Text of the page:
About us

About Sac Makers

Click on the tabs below to learn more about our values and philosophy.

#1: Makers Finish

Finishing is a broad term. People that graduate from college are valued more highly than those who were one class away from graduating and did not. There is a world of difference between a project that is 90% finished and one that is 100%. Conventional schools consider one of these projects an A- and the other an A, but the world sees these differently. One project works and the other does not. One has value and the other does not.

#2 Makers Own Their EducationMakers create. Creation is an active choice. It is the decision to transform one’s thought to form and as such to bring into the world something of value that was not here before. All of creation thus depends on choice and choice must, in the end, come from within the person.

#3 Makers Seek Value.

Makers are aware of their surroundings and are constantly looking for those things which are of value. Makers need to know why something matters and how it could be used or they will not learn it. Sometimes items are externally valuable, such as new skills and abilities, and sometimes they are internally valuable because they relate to and inform a maker’s beliefs about the world.

#4 Makers Honor Contracts.

Makers work with groups and understand that many times big projects are collaborations, and that collaborations demand each partner doing what he or she has said within the agreed upon time frame. Honoring a contract demonstrates consistency and integrity.


American Schools have as one of their major missions preparing children to participate fully in their democracy. Another function is to prepare the student to serve some economic function. The system which we use today originates largely from a time when the economic function needed by our society was largely that of a factory worker. One problem at the time was how to supply enough workers to meet the needs of factories.


The solution was an educational system that, in its very structure, simulated this new world, the world of the factory. This system did not emerge instantly. Yet the whole idea of assembling masses of students (raw material) to be processed by teachers (workers) in a centrally located school (factory) was a stroke of industrial genius. The whole administrative hierarchy of education, as it grew up, followed the model of industrial bureaucracy. The very organization of knowledge into permanent disciplines was grounded on industrial assumptions. Children marched from place to place and sat in assigned stations. Bells rang to announce changes of time and so the child was groomed for life as a factory worker. Today, however, we do not really need factory workers. We have machines and industrialization. We need thinkers, problem solvers, coders, artists, story tellers, musicians, engineers, architects, in short we need makers. Now, it stands to reason that the system designed to produce factory workers should look very different from the system designed to make makers. At their core the two paths value fundamentally different and often diametrically opposed goals.


Where a factory based school demands conformity; a 21st century school, that is to say a making school, needs creativity.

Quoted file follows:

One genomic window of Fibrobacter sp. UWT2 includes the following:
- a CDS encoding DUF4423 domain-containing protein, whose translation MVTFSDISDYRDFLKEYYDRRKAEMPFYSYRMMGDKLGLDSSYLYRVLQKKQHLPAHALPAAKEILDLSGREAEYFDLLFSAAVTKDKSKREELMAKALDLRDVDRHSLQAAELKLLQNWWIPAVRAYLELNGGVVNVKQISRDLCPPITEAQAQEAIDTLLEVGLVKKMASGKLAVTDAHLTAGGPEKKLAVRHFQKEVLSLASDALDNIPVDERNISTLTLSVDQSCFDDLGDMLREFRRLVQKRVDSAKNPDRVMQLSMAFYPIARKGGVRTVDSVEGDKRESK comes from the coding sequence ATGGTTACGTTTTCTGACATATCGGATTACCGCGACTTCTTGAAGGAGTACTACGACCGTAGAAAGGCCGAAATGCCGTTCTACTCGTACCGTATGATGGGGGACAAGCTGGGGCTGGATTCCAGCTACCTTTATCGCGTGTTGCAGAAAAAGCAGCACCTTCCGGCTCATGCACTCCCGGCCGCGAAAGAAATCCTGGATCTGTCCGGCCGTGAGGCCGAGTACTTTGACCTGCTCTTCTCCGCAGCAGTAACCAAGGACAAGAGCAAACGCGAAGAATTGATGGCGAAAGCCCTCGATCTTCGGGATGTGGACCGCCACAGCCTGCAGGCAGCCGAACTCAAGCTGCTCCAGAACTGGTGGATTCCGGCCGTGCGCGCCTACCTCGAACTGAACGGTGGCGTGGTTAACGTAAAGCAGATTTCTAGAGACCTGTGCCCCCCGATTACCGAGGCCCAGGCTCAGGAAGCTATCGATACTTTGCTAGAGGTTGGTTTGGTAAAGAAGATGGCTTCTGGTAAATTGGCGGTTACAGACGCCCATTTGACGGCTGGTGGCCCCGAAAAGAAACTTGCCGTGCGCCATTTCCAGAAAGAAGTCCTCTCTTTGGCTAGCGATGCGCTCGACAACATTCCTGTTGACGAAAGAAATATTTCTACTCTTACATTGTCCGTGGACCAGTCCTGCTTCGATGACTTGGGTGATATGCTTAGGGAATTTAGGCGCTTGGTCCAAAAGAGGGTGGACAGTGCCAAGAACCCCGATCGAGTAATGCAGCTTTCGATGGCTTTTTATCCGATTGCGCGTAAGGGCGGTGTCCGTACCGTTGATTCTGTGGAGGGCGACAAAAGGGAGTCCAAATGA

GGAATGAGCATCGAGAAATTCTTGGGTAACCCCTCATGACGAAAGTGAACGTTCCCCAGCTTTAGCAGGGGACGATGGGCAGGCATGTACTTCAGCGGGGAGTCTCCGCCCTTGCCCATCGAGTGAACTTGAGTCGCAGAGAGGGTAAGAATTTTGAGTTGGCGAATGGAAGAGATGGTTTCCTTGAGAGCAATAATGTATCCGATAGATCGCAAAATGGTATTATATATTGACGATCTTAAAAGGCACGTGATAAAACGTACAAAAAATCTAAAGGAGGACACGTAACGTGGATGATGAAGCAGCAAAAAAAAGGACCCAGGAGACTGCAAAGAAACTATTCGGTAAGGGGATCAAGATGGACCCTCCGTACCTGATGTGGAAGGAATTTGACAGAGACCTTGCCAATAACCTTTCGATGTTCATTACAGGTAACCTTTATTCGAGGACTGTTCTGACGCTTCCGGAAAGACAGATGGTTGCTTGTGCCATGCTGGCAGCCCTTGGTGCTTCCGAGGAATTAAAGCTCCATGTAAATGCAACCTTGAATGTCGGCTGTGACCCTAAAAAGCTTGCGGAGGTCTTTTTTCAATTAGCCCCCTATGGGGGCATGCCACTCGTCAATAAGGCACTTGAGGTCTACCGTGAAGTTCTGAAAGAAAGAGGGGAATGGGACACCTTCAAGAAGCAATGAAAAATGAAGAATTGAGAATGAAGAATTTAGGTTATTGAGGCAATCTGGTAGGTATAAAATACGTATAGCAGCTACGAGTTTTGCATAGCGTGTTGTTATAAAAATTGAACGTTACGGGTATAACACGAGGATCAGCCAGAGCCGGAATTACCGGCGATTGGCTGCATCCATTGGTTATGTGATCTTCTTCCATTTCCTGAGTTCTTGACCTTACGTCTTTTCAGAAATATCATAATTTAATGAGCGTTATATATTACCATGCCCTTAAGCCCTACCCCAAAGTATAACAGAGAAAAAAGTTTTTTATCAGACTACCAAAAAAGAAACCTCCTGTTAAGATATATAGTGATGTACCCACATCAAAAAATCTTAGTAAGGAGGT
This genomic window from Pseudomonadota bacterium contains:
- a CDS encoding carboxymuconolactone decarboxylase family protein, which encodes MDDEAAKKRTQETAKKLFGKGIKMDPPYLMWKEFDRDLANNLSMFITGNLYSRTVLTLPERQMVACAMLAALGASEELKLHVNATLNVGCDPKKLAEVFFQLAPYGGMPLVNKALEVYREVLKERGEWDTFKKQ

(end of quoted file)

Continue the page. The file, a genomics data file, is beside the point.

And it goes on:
Conformity is the enemy of creativity. Conformity requires sameness, creativity invites diversity. We are most creative when we can see things in ways others can not. We are the most conforming when we see things as others see them.


Factory based schools demand structure; a 21st century school allows fluidity. Structure is enforced in the times of learning, the topics of learning, and the progression of learning. A 21st century school must allow students to pursue their passions. It must help the student to see the interconnectedness of the subjects of inquiry. Math is code and code is physics. Mastery of code and physics however is not terribly helpful without the ability to communicate it and the aesthetic awareness to make it appealing.


Factories rely on compulsion while 21st century schools rely on passion. If the product being offered is unpalatable, as much of public school curriculum is, then the use of force, i.e. compulsion is necessary to ensure the product is being consumed. In contrast is the product is inherently appetizing, then no compulsion is necessary to bring about consumption. Furthermore, by introducing grades a factory based school separates the value of the learning from the topic being learned and replaces it with the payment, that is to say a grade.


Factory based schools need to assess the quality of their products (the students) while 21st century schools teach children to assess the quality of their own products (work and creations). One of these depends on an authority figure to establish value the other works to imbue this critical judgment in the student.


Factory based schools simulate a work environment but do not allow for meaningful work. 21st century schools know that skills surrounding money, credit, time commitments, materials, invoicing, etc are best learned in business transactions and therefore strongly encourage students to be entrepreneurs.


Students are strongly encouraged to take the skills that they learn in our classes and start businesses. Sacramento Makers Academy is proud to fund student businesses and in the 2016-2017 provided close to $8000 for student businesses and projects.


Fall Quarter Begins: Monday, August 21
Labor Day Monday, September 4
Columbus Day Monday, October 9
Veterans Day (observed) Friday, November 10
Thanksgiving Break 11-20 to 11-24
Winter Quarter Begins Monday 11-17
Winter Break 12-25 to 1-5
Martin Luther King, Jr. Day Monday, January 15
Lincoln’s Birthday Monday, February 12
Washington’s Birthday Monday, February 19
Spring Quarter Begins Monday, March 5
Spring Break March 26-30
Memorial Day Monday, May 28

Give us a call or email us

916.903.9013 robert@sacmakers.com